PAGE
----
5 thoughts on “S4D 2010 Part 2”
The “debugging is a craft” notion is very interesting. How should one design an academic or trade course to move this from a “hand down from master to apprentice” approach to efficient education? The areas of SW- and system testing/verification have evolved rapidly the last few years with lots of good tools, methodologies etc generated. How can the same be achieved for debugging. Turn the black magic of debugging inte efficient engineering.
I haven’t got the answers (but some ideas), but think it would be well worth discussion and pursuing. Esp by companies like yours. 😉
I think a good starting point would be to actually start introducing debugging in technology and engineering programs dealing with software !
Debugging is most often seen as something you learn in the field, through practice. However, if you haven’t had the time and opportunity to learn the tools and methods in the controlled setting of mentored schooling, learning them on the job might not be automatic. This is especially true given the current state of things where debugging is seen as black magic in the software industry.
Debugging is about validating invariants: you think your program state should be a certain way, or the outcome a certain result, but you must validate throughout the execution that your assumptions are true. Good methodology, sound logic and the use of a source level debugger allow one to do this in a straightforward iterative process, when test cases are present. Although these skills don’t come naturally, they can (and must) be taught and practiced.
I think debugging is hardly black magic, but rather a blind spot: a lot of practitioners in the software (and hardware) industries only know a fraction of what they must know to debug efficaciously.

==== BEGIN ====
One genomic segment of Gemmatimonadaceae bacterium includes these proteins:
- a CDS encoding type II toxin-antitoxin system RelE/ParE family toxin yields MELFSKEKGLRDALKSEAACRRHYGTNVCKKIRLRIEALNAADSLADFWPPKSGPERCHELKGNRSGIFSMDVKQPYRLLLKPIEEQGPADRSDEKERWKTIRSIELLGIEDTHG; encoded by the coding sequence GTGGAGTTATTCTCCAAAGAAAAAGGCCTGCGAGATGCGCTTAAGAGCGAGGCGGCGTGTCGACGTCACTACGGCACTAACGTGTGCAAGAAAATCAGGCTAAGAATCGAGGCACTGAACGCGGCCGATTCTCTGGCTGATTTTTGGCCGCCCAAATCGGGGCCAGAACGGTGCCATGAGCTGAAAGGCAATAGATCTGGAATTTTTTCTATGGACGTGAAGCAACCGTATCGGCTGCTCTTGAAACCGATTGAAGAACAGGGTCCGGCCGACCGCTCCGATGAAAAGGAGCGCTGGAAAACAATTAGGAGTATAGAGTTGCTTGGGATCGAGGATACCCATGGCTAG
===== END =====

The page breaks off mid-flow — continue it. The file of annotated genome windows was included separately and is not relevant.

I strongly suggest the reading of “The Art of Debugging (with GDB, DDD and Eclipse)” by Norman Matloff and Peter Jay Salzman, No Starch Press 2008 (http://nostarch.com/debugging.htm).
That book is a good proof that debugging is far from a complex skill to master. All that is required is methodology, practice and knowledge of the tools.
Surely, there are some issues, like those Jakob’s colleagues raised, that are beyond what can be done straightforwardly. However, a lot could be done with little effort (think about the 80-20 rule) to raise the level of debugging proficiency of new graduates, which would help, in time, tackle the more complex problems with a larger pool of competent people.
The starting point is to actually teach it as a skill that is equally important to that of synthesizing the coded solution to a problem.
I couldn’t agree more, and that book would be a good starting point for a academic course – with some well structured labs for hands on experience. But I would also like to bring in tools like Fuzzers to teach how to provoke invariants.
I’ve been somewhat involved in developing book and course that tries to teach how to work in real SW-projects. That is, where you have existing legacy code that needs to be debugged, extended, modified etc. Most academic SW courses seem to assume a green field, but in reality that is rarely the case. There ar mountains of (crappy) code in which your new code should interwork. And your code will become someone elses (crappy) code to deal with.
I believe that learning this fact, and the methodologies and tools to work in such a setting would make new SW designers (and HW designers too, in this case there is NO difference) much better equipped and do a better job.
Debugging skillz (and esp methodologies) would fit very nicely into this.